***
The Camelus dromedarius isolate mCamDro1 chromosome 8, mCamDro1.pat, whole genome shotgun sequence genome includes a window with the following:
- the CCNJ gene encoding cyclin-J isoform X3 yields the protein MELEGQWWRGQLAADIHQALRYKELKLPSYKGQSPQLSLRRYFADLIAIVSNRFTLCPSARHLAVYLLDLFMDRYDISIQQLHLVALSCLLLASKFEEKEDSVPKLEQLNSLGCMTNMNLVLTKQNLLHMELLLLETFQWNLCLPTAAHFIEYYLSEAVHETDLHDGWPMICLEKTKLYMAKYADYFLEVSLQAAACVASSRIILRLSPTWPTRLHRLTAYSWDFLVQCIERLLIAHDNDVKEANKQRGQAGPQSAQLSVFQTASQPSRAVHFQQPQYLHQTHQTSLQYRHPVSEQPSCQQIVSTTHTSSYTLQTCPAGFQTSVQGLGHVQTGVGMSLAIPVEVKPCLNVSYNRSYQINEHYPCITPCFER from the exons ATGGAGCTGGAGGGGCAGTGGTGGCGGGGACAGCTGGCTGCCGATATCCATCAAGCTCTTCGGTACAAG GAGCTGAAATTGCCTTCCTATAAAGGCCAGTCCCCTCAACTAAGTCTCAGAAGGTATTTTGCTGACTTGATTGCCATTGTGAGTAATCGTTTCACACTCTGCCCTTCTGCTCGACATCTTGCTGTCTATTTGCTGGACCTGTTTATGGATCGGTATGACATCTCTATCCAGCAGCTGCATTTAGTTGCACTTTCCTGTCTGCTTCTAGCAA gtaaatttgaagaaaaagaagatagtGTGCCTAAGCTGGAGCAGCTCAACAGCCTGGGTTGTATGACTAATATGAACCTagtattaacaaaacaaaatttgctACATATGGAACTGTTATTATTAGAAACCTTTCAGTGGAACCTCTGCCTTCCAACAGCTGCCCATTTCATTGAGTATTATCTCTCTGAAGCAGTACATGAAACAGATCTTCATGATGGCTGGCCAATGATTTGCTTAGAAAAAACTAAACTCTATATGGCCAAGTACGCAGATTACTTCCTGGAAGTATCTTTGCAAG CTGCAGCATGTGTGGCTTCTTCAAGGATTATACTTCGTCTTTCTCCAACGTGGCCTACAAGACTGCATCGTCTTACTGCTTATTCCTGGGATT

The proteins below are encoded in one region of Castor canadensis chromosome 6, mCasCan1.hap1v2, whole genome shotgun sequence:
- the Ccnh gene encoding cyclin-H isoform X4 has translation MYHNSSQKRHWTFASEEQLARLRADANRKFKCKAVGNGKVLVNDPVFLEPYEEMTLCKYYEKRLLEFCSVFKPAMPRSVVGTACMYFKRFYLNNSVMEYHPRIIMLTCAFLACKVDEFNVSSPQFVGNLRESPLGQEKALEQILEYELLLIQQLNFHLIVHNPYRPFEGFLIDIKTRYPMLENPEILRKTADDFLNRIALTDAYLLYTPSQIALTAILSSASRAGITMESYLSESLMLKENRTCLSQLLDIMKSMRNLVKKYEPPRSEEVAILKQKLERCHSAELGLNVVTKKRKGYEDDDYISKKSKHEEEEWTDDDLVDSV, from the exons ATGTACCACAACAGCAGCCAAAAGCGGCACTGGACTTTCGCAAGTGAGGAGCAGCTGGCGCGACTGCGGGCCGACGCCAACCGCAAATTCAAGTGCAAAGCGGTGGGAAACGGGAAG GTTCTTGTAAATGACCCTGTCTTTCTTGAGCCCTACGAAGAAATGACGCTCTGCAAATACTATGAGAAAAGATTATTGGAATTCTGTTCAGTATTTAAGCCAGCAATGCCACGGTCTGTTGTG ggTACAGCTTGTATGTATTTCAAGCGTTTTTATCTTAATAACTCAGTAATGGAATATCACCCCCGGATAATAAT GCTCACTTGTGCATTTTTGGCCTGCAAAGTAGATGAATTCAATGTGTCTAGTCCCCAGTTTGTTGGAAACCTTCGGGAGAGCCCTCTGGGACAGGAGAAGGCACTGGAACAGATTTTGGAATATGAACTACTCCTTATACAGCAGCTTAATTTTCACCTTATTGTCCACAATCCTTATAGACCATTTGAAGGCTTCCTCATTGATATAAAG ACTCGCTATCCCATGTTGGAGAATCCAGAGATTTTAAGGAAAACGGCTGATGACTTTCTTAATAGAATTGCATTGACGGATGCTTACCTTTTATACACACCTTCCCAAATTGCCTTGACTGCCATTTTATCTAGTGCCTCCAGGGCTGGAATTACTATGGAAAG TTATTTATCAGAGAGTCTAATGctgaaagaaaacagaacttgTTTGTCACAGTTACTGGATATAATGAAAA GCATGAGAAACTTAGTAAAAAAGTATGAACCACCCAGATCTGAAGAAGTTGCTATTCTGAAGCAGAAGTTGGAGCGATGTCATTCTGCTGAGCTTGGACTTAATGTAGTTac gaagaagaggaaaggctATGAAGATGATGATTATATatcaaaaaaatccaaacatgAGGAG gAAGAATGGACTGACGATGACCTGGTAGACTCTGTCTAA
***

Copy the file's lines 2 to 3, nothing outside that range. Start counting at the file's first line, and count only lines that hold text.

- the CCNJ gene encoding cyclin-J isoform X3 yields the protein MELEGQWWRGQLAADIHQALRYKELKLPSYKGQSPQLSLRRYFADLIAIVSNRFTLCPSARHLAVYLLDLFMDRYDISIQQLHLVALSCLLLASKFEEKEDSVPKLEQLNSLGCMTNMNLVLTKQNLLHMELLLLETFQWNLCLPTAAHFIEYYLSEAVHETDLHDGWPMICLEKTKLYMAKYADYFLEVSLQAAACVASSRIILRLSPTWPTRLHRLTAYSWDFLVQCIERLLIAHDNDVKEANKQRGQAGPQSAQLSVFQTASQPSRAVHFQQPQYLHQTHQTSLQYRHPVSEQPSCQQIVSTTHTSSYTLQTCPAGFQTSVQGLGHVQTGVGMSLAIPVEVKPCLNVSYNRSYQINEHYPCITPCFER from the exons ATGGAGCTGGAGGGGCAGTGGTGGCGGGGACAGCTGGCTGCCGATATCCATCAAGCTCTTCGGTACAAG GAGCTGAAATTGCCTTCCTATAAAGGCCAGTCCCCTCAACTAAGTCTCAGAAGGTATTTTGCTGACTTGATTGCCATTGTGAGTAATCGTTTCACACTCTGCCCTTCTGCTCGACATCTTGCTGTCTATTTGCTGGACCTGTTTATGGATCGGTATGACATCTCTATCCAGCAGCTGCATTTAGTTGCACTTTCCTGTCTGCTTCTAGCAA gtaaatttgaagaaaaagaagatagtGTGCCTAAGCTGGAGCAGCTCAACAGCCTGGGTTGTATGACTAATATGAACCTagtattaacaaaacaaaatttgctACATATGGAACTGTTATTATTAGAAACCTTTCAGTGGAACCTCTGCCTTCCAACAGCTGCCCATTTCATTGAGTATTATCTCTCTGAAGCAGTACATGAAACAGATCTTCATGATGGCTGGCCAATGATTTGCTTAGAAAAAACTAAACTCTATATGGCCAAGTACGCAGATTACTTCCTGGAAGTATCTTTGCAAG CTGCAGCATGTGTGGCTTCTTCAAGGATTATACTTCGTCTTTCTCCAACGTGGCCTACAAGACTGCATCGTCTTACTGCTTATTCCTGGGATT

The proteins below are encoded in one region of Castor canadensis chromosome 6, mCasCan1.hap1v2, whole genome shotgun sequence: